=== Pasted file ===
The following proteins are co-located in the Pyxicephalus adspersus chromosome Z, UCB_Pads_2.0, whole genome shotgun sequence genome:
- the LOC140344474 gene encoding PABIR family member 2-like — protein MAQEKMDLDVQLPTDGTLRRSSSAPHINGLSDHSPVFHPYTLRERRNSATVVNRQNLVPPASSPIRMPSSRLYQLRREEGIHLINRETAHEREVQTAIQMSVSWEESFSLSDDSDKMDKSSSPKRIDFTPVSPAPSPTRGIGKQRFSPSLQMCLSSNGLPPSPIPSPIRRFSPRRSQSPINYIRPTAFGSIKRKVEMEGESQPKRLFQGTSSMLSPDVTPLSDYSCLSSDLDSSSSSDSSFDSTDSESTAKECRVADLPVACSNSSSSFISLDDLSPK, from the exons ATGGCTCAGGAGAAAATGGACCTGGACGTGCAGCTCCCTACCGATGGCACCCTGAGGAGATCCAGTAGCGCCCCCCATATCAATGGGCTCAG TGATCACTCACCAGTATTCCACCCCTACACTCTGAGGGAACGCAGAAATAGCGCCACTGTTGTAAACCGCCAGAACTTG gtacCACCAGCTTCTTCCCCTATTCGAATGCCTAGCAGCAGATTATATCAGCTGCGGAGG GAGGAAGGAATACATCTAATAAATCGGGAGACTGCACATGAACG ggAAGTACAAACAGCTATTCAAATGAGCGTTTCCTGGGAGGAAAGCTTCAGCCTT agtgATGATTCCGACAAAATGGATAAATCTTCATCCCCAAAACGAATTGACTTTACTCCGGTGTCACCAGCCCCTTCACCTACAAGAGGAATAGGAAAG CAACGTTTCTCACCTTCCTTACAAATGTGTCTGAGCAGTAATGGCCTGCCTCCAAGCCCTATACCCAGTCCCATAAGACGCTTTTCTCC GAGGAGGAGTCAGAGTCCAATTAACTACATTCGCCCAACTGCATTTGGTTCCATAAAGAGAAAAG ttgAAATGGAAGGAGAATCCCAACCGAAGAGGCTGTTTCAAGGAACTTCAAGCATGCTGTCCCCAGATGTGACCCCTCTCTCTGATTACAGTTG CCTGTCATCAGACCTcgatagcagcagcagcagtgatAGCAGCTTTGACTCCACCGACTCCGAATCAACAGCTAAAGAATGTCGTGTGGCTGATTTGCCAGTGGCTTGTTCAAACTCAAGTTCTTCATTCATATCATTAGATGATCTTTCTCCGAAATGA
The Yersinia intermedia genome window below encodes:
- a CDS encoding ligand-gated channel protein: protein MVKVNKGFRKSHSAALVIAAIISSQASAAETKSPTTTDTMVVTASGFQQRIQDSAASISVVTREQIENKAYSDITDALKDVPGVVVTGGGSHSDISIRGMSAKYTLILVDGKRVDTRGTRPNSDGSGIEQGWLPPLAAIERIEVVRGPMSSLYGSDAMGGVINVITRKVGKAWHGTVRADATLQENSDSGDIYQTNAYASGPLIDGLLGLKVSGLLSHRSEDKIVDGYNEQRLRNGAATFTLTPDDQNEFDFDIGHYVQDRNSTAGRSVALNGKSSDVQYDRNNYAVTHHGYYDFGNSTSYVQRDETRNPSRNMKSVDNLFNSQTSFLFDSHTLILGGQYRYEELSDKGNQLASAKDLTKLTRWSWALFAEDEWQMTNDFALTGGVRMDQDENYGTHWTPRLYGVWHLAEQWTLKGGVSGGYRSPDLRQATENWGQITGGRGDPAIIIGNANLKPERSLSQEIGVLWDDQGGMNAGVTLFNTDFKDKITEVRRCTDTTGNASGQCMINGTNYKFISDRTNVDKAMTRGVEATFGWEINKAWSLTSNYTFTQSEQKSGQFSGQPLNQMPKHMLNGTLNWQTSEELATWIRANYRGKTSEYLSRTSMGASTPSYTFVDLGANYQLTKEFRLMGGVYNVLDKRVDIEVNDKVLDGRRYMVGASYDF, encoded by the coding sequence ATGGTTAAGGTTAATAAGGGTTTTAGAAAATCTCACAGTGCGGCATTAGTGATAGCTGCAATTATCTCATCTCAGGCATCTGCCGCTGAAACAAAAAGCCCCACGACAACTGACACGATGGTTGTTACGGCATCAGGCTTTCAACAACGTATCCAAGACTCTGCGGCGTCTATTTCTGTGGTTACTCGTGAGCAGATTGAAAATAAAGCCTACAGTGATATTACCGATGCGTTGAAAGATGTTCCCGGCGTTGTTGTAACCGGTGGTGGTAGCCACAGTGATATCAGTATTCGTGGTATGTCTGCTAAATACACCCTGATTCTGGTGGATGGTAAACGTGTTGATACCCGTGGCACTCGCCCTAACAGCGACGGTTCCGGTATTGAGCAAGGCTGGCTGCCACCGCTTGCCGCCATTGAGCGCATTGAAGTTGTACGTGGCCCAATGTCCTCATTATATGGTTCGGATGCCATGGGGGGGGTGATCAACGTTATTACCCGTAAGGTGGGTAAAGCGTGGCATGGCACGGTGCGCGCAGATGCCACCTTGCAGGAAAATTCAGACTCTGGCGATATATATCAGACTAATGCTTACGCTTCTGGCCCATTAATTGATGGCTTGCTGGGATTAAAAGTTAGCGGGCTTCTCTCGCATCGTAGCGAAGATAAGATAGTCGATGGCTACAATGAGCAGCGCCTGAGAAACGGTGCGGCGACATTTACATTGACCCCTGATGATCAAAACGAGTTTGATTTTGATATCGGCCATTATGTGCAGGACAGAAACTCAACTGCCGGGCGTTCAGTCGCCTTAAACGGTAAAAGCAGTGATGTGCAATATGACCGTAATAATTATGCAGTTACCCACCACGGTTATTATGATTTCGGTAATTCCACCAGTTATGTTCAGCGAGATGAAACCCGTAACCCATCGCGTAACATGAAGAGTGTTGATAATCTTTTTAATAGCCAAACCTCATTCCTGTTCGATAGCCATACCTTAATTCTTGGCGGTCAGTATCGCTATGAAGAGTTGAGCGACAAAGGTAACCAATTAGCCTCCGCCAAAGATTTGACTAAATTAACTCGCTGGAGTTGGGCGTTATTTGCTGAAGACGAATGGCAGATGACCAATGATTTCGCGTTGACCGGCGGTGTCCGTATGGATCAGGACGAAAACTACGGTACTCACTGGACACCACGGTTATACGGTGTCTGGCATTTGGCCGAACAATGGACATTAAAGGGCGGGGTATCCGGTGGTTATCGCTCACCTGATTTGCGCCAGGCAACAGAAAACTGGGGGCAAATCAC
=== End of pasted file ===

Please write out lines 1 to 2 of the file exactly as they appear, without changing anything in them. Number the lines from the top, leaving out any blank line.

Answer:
The following proteins are co-located in the Pyxicephalus adspersus chromosome Z, UCB_Pads_2.0, whole genome shotgun sequence genome:
- the LOC140344474 gene encoding PABIR family member 2-like — protein MAQEKMDLDVQLPTDGTLRRSSSAPHINGLSDHSPVFHPYTLRERRNSATVVNRQNLVPPASSPIRMPSSRLYQLRREEGIHLINRETAHEREVQTAIQMSVSWEESFSLSDDSDKMDKSSSPKRIDFTPVSPAPSPTRGIGKQRFSPSLQMCLSSNGLPPSPIPSPIRRFSPRRSQSPINYIRPTAFGSIKRKVEMEGESQPKRLFQGTSSMLSPDVTPLSDYSCLSSDLDSSSSSDSSFDSTDSESTAKECRVADLPVACSNSSSSFISLDDLSPK, from the exons ATGGCTCAGGAGAAAATGGACCTGGACGTGCAGCTCCCTACCGATGGCACCCTGAGGAGATCCAGTAGCGCCCCCCATATCAATGGGCTCAG TGATCACTCACCAGTATTCCACCCCTACACTCTGAGGGAACGCAGAAATAGCGCCACTGTTGTAAACCGCCAGAACTTG gtacCACCAGCTTCTTCCCCTATTCGAATGCCTAGCAGCAGATTATATCAGCTGCGGAGG GAGGAAGGAATACATCTAATAAATCGGGAGACTGCACATGAACG ggAAGTACAAACAGCTATTCAAATGAGCGTTTCCTGGGAGGAAAGCTTCAGCCTT agtgATGATTCCGACAAAATGGATAAATCTTCATCCCCAAAACGAATTGACTTTACTCCGGTGTCACCAGCCCCTTCACCTACAAGAGGAATAGGAAAG CAACGTTTCTCACCTTCCTTACAAATGTGTCTGAGCAGTAATGGCCTGCCTCCAAGCCCTATACCCAGTCCCATAAGACGCTTTTCTCC GAGGAGGAGTCAGAGTCCAATTAACTACATTCGCCCAACTGCATTTGGTTCCATAAAGAGAAAAG ttgAAATGGAAGGAGAATCCCAACCGAAGAGGCTGTTTCAAGGAACTTCAAGCATGCTGTCCCCAGATGTGACCCCTCTCTCTGATTACAGTTG CCTGTCATCAGACCTcgatagcagcagcagcagtgatAGCAGCTTTGACTCCACCGACTCCGAATCAACAGCTAAAGAATGTCGTGTGGCTGATTTGCCAGTGGCTTGTTCAAACTCAAGTTCTTCATTCATATCATTAGATGATCTTTCTCCGAAATGA